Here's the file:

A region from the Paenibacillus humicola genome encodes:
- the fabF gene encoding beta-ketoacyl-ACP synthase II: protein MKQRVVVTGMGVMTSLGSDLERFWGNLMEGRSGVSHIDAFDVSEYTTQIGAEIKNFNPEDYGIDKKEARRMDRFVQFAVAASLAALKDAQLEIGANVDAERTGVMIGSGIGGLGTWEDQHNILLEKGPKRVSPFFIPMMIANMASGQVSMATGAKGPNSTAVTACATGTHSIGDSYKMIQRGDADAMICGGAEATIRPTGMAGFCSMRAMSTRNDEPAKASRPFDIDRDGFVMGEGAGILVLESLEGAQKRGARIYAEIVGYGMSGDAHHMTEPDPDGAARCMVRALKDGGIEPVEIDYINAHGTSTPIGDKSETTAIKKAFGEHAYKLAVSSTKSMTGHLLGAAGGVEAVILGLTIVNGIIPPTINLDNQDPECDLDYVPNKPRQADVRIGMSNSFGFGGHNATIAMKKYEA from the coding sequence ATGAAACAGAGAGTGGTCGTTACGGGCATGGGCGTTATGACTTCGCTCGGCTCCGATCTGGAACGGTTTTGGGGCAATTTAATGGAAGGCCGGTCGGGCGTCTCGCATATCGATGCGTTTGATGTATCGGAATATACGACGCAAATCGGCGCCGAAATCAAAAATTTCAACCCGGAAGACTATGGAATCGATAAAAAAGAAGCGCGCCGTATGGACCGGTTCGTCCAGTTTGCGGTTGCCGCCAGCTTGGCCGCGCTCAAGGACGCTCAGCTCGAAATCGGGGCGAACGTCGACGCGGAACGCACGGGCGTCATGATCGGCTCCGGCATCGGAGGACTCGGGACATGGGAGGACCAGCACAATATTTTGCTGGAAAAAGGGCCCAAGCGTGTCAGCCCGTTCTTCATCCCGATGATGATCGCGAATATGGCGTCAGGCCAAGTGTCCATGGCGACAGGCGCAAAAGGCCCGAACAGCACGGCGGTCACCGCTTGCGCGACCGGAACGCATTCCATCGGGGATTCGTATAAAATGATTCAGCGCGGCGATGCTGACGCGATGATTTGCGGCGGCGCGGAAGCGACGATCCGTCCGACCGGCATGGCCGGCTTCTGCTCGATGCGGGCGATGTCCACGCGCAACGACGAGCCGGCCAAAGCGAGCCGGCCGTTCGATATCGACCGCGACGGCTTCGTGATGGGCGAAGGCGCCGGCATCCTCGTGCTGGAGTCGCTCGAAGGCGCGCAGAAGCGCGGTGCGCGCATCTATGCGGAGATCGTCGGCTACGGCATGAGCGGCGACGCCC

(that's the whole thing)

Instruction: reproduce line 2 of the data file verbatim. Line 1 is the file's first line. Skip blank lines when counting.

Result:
- the fabF gene encoding beta-ketoacyl-ACP synthase II: protein MKQRVVVTGMGVMTSLGSDLERFWGNLMEGRSGVSHIDAFDVSEYTTQIGAEIKNFNPEDYGIDKKEARRMDRFVQFAVAASLAALKDAQLEIGANVDAERTGVMIGSGIGGLGTWEDQHNILLEKGPKRVSPFFIPMMIANMASGQVSMATGAKGPNSTAVTACATGTHSIGDSYKMIQRGDADAMICGGAEATIRPTGMAGFCSMRAMSTRNDEPAKASRPFDIDRDGFVMGEGAGILVLESLEGAQKRGARIYAEIVGYGMSGDAHHMTEPDPDGAARCMVRALKDGGIEPVEIDYINAHGTSTPIGDKSETTAIKKAFGEHAYKLAVSSTKSMTGHLLGAAGGVEAVILGLTIVNGIIPPTINLDNQDPECDLDYVPNKPRQADVRIGMSNSFGFGGHNATIAMKKYEA from the coding sequence ATGAAACAGAGAGTGGTCGTTACGGGCATGGGCGTTATGACTTCGCTCGGCTCCGATCTGGAACGGTTTTGGGGCAATTTAATGGAAGGCCGGTCGGGCGTCTCGCATATCGATGCGTTTGATGTATCGGAATATACGACGCAAATCGGCGCCGAAATCAAAAATTTCAACCCGGAAGACTATGGAATCGATAAAAAAGAAGCGCGCCGTATGGACCGGTTCGTCCAGTTTGCGGTTGCCGCCAGCTTGGCCGCGCTCAAGGACGCTCAGCTCGAAATCGGGGCGAACGTCGACGCGGAACGCACGGGCGTCATGATCGGCTCCGGCATCGGAGGACTCGGGACATGGGAGGACCAGCACAATATTTTGCTGGAAAAAGGGCCCAAGCGTGTCAGCCCGTTCTTCATCCCGATGATGATCGCGAATATGGCGTCAGGCCAAGTGTCCATGGCGACAGGCGCAAAAGGCCCGAACAGCACGGCGGTCACCGCTTGCGCGACCGGAACGCATTCCATCGGGGATTCGTATAAAATGATTCAGCGCGGCGATGCTGACGCGATGATTTGCGGCGGCGCGGAAGCGACGATCCGTCCGACCGGCATGGCCGGCTTCTGCTCGATGCGGGCGATGTCCACGCGCAACGACGAGCCGGCCAAAGCGAGCCGGCCGTTCGATATCGACCGCGACGGCTTCGTGATGGGCGAAGGCGCCGGCATCCTCGTGCTGGAGTCGCTCGAAGGCGCGCAGAAGCGCGGTGCGCGCATCTATGCGGAGATCGTCGGCTACGGCATGAGCGGCGACGCCC